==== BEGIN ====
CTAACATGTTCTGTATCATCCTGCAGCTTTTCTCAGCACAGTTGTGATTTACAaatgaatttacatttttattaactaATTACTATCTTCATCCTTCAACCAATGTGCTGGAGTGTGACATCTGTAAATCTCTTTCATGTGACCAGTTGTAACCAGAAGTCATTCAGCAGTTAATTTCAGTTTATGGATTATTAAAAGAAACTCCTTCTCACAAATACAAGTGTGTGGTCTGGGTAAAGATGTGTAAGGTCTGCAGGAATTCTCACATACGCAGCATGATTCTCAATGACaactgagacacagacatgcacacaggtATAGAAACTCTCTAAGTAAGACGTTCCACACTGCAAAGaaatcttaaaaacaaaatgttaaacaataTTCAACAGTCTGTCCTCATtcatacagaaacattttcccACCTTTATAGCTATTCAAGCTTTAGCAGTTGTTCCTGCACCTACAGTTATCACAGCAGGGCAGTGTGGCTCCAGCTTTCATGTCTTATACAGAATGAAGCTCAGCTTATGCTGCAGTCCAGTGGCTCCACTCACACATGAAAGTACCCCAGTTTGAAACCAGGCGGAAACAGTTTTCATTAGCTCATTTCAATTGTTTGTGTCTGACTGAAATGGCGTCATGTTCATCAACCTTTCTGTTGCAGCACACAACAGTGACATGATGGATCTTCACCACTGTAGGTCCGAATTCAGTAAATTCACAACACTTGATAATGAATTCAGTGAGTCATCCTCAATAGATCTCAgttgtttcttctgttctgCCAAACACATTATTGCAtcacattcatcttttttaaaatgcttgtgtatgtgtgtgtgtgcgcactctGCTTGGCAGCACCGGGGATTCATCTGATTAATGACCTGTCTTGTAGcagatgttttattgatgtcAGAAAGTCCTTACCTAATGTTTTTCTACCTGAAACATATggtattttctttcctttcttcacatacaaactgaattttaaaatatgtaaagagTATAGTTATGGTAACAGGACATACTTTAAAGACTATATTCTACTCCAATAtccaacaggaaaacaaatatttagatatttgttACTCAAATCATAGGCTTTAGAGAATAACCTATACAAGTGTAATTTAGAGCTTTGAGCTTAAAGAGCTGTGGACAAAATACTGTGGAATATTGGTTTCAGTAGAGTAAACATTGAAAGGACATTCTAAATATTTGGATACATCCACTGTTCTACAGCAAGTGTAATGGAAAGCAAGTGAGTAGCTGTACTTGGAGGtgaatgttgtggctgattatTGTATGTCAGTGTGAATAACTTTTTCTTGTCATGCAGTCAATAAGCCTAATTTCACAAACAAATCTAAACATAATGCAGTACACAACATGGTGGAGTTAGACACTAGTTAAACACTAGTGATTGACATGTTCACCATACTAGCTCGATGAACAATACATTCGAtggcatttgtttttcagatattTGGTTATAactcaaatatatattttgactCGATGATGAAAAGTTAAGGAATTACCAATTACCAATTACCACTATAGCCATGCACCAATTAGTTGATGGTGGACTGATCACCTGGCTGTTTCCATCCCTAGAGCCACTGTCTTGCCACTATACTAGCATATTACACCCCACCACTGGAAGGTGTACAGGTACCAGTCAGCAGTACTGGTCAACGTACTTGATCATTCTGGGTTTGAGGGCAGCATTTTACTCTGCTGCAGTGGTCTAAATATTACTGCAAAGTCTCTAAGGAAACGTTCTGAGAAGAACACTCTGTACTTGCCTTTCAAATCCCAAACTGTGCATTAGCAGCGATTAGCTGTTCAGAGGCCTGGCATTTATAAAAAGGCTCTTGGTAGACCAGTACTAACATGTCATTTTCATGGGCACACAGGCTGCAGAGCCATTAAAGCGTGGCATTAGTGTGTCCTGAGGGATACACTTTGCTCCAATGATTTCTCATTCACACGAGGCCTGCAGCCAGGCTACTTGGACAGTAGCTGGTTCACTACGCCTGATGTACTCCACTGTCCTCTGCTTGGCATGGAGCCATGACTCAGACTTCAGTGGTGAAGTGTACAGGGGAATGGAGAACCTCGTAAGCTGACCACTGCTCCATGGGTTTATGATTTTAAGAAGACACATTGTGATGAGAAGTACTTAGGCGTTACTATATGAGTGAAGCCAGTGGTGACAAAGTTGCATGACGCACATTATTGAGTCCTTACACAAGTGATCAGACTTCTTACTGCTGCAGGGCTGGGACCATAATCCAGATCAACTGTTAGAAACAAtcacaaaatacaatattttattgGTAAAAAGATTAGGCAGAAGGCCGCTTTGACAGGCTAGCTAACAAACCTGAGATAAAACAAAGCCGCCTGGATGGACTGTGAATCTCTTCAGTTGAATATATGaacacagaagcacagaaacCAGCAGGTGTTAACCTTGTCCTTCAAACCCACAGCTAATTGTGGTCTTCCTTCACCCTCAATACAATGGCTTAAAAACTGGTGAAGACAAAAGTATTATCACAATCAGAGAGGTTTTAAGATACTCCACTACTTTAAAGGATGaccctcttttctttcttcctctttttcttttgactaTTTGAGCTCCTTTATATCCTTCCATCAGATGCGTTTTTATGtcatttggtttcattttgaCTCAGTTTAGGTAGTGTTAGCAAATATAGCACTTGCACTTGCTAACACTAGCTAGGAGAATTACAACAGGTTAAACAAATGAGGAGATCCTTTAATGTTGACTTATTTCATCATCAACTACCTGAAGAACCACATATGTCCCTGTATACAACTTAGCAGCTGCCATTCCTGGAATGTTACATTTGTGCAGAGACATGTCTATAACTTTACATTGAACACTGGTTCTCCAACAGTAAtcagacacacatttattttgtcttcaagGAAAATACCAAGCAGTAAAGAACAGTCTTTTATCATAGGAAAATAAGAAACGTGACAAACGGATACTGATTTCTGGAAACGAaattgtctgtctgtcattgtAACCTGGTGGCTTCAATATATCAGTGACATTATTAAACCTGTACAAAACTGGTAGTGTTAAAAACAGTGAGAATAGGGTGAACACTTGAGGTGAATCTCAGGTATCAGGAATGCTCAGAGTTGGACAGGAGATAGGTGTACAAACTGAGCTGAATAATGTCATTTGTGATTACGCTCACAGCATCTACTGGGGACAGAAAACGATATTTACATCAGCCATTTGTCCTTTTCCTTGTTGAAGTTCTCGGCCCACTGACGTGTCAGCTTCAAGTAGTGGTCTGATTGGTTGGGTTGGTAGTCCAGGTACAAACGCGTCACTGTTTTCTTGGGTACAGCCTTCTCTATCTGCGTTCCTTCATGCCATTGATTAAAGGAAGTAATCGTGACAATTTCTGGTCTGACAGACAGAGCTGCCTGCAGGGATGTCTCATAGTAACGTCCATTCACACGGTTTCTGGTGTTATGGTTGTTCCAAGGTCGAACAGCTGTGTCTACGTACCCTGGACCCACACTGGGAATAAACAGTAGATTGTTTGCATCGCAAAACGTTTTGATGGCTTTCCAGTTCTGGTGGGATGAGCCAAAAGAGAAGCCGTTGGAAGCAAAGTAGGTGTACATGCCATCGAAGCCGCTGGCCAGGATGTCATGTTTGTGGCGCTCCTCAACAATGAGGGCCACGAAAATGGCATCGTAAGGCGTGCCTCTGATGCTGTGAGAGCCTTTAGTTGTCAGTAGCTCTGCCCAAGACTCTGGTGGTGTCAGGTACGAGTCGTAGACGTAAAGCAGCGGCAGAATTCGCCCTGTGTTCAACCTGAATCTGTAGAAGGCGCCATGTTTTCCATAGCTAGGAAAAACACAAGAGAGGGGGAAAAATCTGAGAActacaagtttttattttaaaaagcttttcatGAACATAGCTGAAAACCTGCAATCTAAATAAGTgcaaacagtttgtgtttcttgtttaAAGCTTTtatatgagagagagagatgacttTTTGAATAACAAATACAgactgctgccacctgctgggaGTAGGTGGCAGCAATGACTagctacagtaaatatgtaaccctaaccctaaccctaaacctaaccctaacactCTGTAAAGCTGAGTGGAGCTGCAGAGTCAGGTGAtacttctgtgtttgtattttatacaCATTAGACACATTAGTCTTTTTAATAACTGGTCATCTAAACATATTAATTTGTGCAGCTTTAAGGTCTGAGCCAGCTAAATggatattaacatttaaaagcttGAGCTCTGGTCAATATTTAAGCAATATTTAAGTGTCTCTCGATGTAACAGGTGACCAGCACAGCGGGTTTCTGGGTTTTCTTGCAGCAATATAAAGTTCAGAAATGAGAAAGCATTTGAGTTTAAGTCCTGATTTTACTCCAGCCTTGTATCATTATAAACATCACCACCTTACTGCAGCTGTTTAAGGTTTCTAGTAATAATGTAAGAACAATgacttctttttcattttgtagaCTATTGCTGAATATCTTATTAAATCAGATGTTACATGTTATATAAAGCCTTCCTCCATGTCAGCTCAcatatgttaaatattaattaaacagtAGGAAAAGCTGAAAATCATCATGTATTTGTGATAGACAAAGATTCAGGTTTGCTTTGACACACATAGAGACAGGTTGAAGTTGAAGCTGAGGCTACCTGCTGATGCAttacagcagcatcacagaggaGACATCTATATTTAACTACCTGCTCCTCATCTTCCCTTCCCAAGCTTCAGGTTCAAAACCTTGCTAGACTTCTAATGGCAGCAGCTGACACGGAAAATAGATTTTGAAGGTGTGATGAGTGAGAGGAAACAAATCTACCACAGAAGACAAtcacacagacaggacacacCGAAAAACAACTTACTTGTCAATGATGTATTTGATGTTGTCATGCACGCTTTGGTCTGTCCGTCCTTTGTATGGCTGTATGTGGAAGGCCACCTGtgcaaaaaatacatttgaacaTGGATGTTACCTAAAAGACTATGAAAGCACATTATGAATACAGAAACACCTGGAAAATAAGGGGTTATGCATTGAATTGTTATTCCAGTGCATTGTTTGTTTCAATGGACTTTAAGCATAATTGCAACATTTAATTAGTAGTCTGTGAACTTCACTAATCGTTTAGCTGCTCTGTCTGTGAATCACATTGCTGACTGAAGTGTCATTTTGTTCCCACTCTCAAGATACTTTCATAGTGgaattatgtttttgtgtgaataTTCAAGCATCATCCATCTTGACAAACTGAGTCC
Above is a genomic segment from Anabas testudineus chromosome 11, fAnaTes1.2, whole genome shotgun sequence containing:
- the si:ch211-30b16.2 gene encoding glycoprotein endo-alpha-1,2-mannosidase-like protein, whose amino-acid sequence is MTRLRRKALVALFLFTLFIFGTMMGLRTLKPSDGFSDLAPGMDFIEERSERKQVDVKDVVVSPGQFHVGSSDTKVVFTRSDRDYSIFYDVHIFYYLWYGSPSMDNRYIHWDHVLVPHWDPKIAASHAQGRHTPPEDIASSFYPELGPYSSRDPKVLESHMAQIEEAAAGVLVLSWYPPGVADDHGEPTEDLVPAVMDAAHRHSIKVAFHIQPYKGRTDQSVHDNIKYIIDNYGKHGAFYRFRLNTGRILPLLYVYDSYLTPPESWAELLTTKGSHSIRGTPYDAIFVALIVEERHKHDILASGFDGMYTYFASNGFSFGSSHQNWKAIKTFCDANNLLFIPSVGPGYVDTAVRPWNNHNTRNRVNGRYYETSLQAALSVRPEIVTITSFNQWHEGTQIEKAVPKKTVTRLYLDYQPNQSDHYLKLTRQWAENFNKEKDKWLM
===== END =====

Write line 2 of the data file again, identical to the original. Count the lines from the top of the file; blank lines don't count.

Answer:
Above is a genomic segment from Anabas testudineus chromosome 11, fAnaTes1.2, whole genome shotgun sequence containing: